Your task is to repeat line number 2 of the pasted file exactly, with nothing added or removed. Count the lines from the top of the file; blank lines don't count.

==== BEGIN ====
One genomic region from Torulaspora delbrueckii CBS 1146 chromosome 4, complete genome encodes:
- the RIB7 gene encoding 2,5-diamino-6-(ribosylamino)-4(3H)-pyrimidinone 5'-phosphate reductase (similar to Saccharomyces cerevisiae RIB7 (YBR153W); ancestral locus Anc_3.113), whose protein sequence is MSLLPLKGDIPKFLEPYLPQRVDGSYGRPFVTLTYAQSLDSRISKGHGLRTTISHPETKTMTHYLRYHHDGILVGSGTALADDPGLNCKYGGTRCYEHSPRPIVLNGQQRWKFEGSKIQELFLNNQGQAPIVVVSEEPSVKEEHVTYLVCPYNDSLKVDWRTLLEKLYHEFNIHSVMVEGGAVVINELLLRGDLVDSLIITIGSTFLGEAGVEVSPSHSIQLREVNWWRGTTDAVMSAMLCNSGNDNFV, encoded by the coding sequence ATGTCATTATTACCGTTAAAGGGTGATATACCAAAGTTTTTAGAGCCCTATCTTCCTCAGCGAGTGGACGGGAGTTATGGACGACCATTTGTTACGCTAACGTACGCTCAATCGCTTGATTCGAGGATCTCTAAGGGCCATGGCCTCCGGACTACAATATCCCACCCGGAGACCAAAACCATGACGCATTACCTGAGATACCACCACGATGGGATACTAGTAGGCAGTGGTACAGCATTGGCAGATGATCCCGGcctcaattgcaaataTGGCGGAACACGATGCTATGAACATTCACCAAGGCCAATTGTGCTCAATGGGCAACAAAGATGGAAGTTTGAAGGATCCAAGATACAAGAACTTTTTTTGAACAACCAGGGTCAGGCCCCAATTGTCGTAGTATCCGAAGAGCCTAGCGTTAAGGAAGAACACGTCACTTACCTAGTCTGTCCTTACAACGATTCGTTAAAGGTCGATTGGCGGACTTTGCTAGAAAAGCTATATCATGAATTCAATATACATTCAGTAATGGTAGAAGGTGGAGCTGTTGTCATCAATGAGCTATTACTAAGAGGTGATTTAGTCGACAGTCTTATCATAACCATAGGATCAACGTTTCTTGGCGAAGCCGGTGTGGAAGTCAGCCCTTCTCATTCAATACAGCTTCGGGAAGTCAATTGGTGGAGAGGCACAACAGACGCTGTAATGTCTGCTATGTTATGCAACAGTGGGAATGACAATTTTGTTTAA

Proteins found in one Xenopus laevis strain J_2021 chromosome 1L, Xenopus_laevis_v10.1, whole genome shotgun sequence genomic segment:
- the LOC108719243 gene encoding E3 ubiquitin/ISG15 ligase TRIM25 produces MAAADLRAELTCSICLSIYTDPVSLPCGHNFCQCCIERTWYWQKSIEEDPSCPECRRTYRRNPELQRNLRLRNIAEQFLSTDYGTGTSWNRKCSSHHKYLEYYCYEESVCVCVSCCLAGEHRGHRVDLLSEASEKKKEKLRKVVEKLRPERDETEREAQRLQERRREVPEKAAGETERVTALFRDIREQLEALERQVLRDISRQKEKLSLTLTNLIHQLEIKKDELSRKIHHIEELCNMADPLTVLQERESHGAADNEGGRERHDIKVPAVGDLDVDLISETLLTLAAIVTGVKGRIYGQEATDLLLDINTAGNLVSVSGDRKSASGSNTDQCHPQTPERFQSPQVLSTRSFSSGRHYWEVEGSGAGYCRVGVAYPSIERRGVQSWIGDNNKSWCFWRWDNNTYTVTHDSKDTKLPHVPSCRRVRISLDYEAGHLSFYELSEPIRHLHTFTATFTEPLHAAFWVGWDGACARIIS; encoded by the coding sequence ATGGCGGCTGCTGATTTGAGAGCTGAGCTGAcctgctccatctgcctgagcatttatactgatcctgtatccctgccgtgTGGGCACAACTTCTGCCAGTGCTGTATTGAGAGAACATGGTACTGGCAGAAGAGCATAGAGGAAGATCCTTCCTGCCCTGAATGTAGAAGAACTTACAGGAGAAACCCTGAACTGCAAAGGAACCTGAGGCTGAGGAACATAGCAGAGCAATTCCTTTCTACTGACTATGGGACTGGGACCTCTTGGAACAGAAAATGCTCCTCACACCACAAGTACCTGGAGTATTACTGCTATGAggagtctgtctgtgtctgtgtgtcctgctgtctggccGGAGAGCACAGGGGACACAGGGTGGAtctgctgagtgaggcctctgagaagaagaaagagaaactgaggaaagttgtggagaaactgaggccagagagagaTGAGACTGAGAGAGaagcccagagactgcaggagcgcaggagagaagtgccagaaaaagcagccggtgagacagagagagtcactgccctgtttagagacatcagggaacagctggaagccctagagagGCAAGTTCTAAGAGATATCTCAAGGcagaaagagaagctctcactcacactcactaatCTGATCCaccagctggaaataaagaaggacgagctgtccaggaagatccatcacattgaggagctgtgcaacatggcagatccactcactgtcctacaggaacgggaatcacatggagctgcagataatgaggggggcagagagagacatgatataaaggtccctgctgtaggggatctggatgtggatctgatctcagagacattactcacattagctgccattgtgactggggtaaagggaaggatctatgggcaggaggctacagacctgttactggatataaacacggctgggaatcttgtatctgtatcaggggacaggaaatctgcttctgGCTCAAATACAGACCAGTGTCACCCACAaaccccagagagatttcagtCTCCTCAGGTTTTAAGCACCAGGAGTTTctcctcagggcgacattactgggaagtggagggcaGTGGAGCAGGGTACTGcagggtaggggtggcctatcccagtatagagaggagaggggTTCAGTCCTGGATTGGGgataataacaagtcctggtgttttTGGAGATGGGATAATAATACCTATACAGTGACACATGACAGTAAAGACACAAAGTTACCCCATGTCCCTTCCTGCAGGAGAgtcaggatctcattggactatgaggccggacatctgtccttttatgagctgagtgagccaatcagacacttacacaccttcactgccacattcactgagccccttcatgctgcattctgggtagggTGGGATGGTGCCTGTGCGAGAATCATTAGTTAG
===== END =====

- the RIB7 gene encoding 2,5-diamino-6-(ribosylamino)-4(3H)-pyrimidinone 5'-phosphate reductase (similar to Saccharomyces cerevisiae RIB7 (YBR153W); ancestral locus Anc_3.113), whose protein sequence is MSLLPLKGDIPKFLEPYLPQRVDGSYGRPFVTLTYAQSLDSRISKGHGLRTTISHPETKTMTHYLRYHHDGILVGSGTALADDPGLNCKYGGTRCYEHSPRPIVLNGQQRWKFEGSKIQELFLNNQGQAPIVVVSEEPSVKEEHVTYLVCPYNDSLKVDWRTLLEKLYHEFNIHSVMVEGGAVVINELLLRGDLVDSLIITIGSTFLGEAGVEVSPSHSIQLREVNWWRGTTDAVMSAMLCNSGNDNFV, encoded by the coding sequence ATGTCATTATTACCGTTAAAGGGTGATATACCAAAGTTTTTAGAGCCCTATCTTCCTCAGCGAGTGGACGGGAGTTATGGACGACCATTTGTTACGCTAACGTACGCTCAATCGCTTGATTCGAGGATCTCTAAGGGCCATGGCCTCCGGACTACAATATCCCACCCGGAGACCAAAACCATGACGCATTACCTGAGATACCACCACGATGGGATACTAGTAGGCAGTGGTACAGCATTGGCAGATGATCCCGGcctcaattgcaaataTGGCGGAACACGATGCTATGAACATTCACCAAGGCCAATTGTGCTCAATGGGCAACAAAGATGGAAGTTTGAAGGATCCAAGATACAAGAACTTTTTTTGAACAACCAGGGTCAGGCCCCAATTGTCGTAGTATCCGAAGAGCCTAGCGTTAAGGAAGAACACGTCACTTACCTAGTCTGTCCTTACAACGATTCGTTAAAGGTCGATTGGCGGACTTTGCTAGAAAAGCTATATCATGAATTCAATATACATTCAGTAATGGTAGAAGGTGGAGCTGTTGTCATCAATGAGCTATTACTAAGAGGTGATTTAGTCGACAGTCTTATCATAACCATAGGATCAACGTTTCTTGGCGAAGCCGGTGTGGAAGTCAGCCCTTCTCATTCAATACAGCTTCGGGAAGTCAATTGGTGGAGAGGCACAACAGACGCTGTAATGTCTGCTATGTTATGCAACAGTGGGAATGACAATTTTGTTTAA